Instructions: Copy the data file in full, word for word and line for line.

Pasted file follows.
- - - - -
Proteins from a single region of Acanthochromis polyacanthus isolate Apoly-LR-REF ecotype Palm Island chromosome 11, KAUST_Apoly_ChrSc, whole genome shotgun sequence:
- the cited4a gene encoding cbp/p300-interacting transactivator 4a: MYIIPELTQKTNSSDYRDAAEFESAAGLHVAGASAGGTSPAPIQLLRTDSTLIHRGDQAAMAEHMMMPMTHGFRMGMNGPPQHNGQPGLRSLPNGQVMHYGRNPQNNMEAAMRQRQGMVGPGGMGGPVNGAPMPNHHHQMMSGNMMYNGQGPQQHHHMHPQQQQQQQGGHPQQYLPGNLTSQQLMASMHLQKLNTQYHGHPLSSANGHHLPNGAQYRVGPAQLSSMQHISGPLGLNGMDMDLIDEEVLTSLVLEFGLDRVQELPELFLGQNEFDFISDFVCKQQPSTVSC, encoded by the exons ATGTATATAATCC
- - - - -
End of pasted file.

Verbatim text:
Proteins from a single region of Acanthochromis polyacanthus isolate Apoly-LR-REF ecotype Palm Island chromosome 11, KAUST_Apoly_ChrSc, whole genome shotgun sequence:
- the cited4a gene encoding cbp/p300-interacting transactivator 4a: MYIIPELTQKTNSSDYRDAAEFESAAGLHVAGASAGGTSPAPIQLLRTDSTLIHRGDQAAMAEHMMMPMTHGFRMGMNGPPQHNGQPGLRSLPNGQVMHYGRNPQNNMEAAMRQRQGMVGPGGMGGPVNGAPMPNHHHQMMSGNMMYNGQGPQQHHHMHPQQQQQQQGGHPQQYLPGNLTSQQLMASMHLQKLNTQYHGHPLSSANGHHLPNGAQYRVGPAQLSSMQHISGPLGLNGMDMDLIDEEVLTSLVLEFGLDRVQELPELFLGQNEFDFISDFVCKQQPSTVSC, encoded by the exons ATGTATATAATCC